Race Classic Terminus Committee. “The race tests the quality of the teams’ skill level, and also gives them the air miles they need to pursue aviation careers, especially for the larger commercial airlines.” “Winning the Air Race Classic is definitely a feather in anyone’s cap,” he said.

The local chapter of The Ninety-Nines is also making a dedication for its Compass Rose Project at this time. Cathy Boyko, co-chair of the local committee said: “Dorothy Rungeling would be thrilled that we have dedicated the airport and a plaque in her honour during the Air Race Classic.”

Throughout June 22nd, the public is invited to come out and explore the airport, and its many activities and giveaways, especially for youth. In addition to the afternoon ceremonies, The 2019 Air Race Classic is offering give aways for tandem jumps, and introductory flying lessons through the St. Catharines Flying Club between 9 a.m. and 5 p.m. Airplane rides will be available at an economical price. A Fly Market, as well as career and educational booths on aviation, a meet and greet with the racers, photo-ops with a vintage plane, and a car show will all be a part of the public event. On Sunday evening, a special dinner and banquet will award prizes including: medallions, trophies and cash prizes of $5,000, $3,000 and $2,000 for the three best scores.

This event is expected to generate a $650,000 impact on the local economy as hotels, local restaurants, shops and entertainment spots will be frequented by the pilots, and their families visiting Niagara from the U.S., many of them for the first time.

Historically, the Air Race Classic dates back 43 years, with its roots tracing back to the 1929 Women’s Air Derby, which included renowned pilot, Amelia Earhart, flying from Santa Monica, California to Cleveland, Ohio. That event was so successful it became a tradition. The Air Race Classic is now the epicenter of women racing, and a non-profit organization in the U.S.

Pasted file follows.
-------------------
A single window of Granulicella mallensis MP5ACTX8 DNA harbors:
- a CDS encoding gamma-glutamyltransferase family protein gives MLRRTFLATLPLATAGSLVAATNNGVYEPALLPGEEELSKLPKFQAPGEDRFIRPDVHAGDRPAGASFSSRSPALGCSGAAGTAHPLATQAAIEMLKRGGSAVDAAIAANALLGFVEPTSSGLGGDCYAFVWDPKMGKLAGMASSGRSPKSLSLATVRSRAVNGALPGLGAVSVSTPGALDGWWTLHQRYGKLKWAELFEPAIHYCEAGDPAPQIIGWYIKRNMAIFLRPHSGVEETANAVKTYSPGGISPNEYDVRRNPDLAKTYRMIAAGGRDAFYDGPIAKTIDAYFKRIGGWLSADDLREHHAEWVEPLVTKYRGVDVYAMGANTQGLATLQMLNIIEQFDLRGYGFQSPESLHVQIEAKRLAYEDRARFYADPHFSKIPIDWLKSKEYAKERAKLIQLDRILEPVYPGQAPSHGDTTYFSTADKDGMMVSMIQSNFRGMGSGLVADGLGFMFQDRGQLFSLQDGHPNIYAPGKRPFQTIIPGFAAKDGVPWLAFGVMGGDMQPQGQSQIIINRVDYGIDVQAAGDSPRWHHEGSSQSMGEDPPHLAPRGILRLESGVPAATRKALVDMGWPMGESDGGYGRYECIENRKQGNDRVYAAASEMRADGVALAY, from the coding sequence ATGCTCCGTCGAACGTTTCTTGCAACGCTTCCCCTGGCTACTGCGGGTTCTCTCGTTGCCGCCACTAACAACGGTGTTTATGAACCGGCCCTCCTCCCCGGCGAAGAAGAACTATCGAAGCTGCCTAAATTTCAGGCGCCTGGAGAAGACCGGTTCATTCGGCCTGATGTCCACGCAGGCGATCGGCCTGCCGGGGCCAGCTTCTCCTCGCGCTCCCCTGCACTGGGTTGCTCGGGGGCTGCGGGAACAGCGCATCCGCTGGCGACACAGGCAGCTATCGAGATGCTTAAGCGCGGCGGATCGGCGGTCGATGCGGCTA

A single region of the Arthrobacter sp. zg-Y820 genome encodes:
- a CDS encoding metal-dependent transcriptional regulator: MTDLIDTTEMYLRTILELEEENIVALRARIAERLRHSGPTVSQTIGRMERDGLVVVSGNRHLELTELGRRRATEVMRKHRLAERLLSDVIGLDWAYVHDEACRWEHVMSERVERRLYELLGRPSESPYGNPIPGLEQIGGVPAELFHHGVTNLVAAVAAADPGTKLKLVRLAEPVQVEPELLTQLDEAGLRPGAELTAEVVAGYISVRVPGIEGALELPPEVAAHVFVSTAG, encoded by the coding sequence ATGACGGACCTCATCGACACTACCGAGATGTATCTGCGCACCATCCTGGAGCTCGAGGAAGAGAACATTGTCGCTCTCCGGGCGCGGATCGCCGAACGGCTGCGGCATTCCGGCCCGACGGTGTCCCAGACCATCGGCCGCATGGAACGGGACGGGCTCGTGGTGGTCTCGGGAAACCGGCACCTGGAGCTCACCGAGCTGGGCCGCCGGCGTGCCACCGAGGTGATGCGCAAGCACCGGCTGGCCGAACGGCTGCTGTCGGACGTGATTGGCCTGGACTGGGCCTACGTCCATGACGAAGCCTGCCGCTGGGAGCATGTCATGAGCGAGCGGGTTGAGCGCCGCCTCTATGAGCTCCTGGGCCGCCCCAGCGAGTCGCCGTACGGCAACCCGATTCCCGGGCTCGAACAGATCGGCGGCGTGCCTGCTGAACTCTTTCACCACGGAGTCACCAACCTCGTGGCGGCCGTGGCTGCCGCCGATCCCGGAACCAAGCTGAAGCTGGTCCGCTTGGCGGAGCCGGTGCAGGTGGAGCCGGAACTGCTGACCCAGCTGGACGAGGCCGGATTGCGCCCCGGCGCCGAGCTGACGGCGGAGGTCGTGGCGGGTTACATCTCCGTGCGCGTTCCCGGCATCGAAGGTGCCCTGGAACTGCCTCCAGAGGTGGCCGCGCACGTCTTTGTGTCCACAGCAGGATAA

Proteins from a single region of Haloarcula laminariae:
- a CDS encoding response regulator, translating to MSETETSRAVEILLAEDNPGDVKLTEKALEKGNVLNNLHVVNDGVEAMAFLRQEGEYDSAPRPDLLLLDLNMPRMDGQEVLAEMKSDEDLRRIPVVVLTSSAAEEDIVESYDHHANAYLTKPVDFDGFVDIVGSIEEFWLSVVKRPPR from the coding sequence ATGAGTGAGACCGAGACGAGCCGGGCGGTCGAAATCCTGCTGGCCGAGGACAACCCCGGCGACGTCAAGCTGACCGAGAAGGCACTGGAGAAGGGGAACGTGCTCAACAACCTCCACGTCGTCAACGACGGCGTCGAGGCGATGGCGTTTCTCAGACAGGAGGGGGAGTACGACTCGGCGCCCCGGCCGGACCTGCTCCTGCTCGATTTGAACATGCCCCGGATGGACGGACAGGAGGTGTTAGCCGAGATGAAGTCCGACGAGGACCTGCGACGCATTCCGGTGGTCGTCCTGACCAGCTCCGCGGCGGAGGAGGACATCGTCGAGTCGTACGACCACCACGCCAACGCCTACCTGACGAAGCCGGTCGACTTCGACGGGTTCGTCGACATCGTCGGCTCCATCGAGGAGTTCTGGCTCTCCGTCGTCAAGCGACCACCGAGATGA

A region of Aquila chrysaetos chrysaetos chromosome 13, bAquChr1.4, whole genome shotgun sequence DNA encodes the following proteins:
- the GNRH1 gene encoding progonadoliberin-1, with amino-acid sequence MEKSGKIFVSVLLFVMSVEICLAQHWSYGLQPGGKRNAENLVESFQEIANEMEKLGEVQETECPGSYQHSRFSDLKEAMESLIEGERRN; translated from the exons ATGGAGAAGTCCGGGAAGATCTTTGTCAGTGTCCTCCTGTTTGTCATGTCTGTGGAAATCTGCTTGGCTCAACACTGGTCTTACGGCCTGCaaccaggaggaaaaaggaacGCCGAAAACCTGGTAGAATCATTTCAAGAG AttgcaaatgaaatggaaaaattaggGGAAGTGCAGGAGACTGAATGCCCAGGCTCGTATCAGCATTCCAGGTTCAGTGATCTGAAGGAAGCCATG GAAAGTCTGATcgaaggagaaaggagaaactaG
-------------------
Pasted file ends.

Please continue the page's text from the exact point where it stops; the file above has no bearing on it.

Locally, the 2019 ARC terminus committee is supported by a group of local volunteers, and involves several other non-profit organizations, such as the 87th Squadron of Air Cadets, The Pelham Lions Club, and Canadian Owners and Pilots Association (COPA). Anyone interested in volunteering or being a part of this exciting event can visit our websites: www.centralairport.ca to rent a table in our Fly Market for $20, which is the best deal for promoting any business or organization.

This airport dates back to World War II, when thousands of airports were set up across Canada as a part of the British Commonwealth Air Training Plan. Since then, many of these airports have deteriorated and were torn down. Niagara area residents are fortunate to still have this historical site, which has since expanded. The 2019 Air Race Classic will also give Niagara area residents and visitors an opportunity to celebrate and explore this enduring landmark and achievement.


June 22, 2019